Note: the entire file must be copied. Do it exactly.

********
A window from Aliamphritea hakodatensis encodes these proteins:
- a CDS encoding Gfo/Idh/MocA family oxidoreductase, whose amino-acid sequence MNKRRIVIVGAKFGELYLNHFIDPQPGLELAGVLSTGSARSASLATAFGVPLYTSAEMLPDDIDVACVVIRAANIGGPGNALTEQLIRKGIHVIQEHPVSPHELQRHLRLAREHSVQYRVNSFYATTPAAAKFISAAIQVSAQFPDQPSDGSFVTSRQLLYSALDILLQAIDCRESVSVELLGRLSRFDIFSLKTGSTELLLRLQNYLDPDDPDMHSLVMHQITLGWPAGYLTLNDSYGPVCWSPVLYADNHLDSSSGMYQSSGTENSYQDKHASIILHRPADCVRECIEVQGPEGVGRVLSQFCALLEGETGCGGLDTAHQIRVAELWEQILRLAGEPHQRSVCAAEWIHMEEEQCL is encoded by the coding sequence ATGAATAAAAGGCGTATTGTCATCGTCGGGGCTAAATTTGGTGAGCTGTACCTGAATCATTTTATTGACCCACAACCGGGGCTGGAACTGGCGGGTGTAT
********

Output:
A window from Aliamphritea hakodatensis encodes these proteins:
- a CDS encoding Gfo/Idh/MocA family oxidoreductase, whose amino-acid sequence MNKRRIVIVGAKFGELYLNHFIDPQPGLELAGVLSTGSARSASLATAFGVPLYTSAEMLPDDIDVACVVIRAANIGGPGNALTEQLIRKGIHVIQEHPVSPHELQRHLRLAREHSVQYRVNSFYATTPAAAKFISAAIQVSAQFPDQPSDGSFVTSRQLLYSALDILLQAIDCRESVSVELLGRLSRFDIFSLKTGSTELLLRLQNYLDPDDPDMHSLVMHQITLGWPAGYLTLNDSYGPVCWSPVLYADNHLDSSSGMYQSSGTENSYQDKHASIILHRPADCVRECIEVQGPEGVGRVLSQFCALLEGETGCGGLDTAHQIRVAELWEQILRLAGEPHQRSVCAAEWIHMEEEQCL is encoded by the coding sequence ATGAATAAAAGGCGTATTGTCATCGTCGGGGCTAAATTTGGTGAGCTGTACCTGAATCATTTTATTGACCCACAACCGGGGCTGGAACTGGCGGGTGTAT